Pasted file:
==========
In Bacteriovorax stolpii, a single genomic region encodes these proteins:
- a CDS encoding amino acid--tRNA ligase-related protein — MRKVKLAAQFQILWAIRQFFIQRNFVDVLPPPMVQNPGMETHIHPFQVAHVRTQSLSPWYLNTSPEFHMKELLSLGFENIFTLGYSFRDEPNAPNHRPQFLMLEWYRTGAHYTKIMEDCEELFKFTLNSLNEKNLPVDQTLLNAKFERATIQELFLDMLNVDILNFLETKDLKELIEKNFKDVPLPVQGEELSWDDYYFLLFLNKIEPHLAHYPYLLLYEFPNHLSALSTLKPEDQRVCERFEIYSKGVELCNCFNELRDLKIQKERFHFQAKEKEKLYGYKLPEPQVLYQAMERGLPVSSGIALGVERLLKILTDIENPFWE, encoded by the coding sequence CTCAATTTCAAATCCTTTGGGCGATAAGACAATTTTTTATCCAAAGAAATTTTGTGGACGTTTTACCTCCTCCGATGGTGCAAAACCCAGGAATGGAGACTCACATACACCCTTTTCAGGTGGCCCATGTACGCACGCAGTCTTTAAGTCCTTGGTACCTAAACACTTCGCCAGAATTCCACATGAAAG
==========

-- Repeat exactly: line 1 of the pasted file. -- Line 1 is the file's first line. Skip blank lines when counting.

In Bacteriovorax stolpii, a single genomic region encodes these proteins: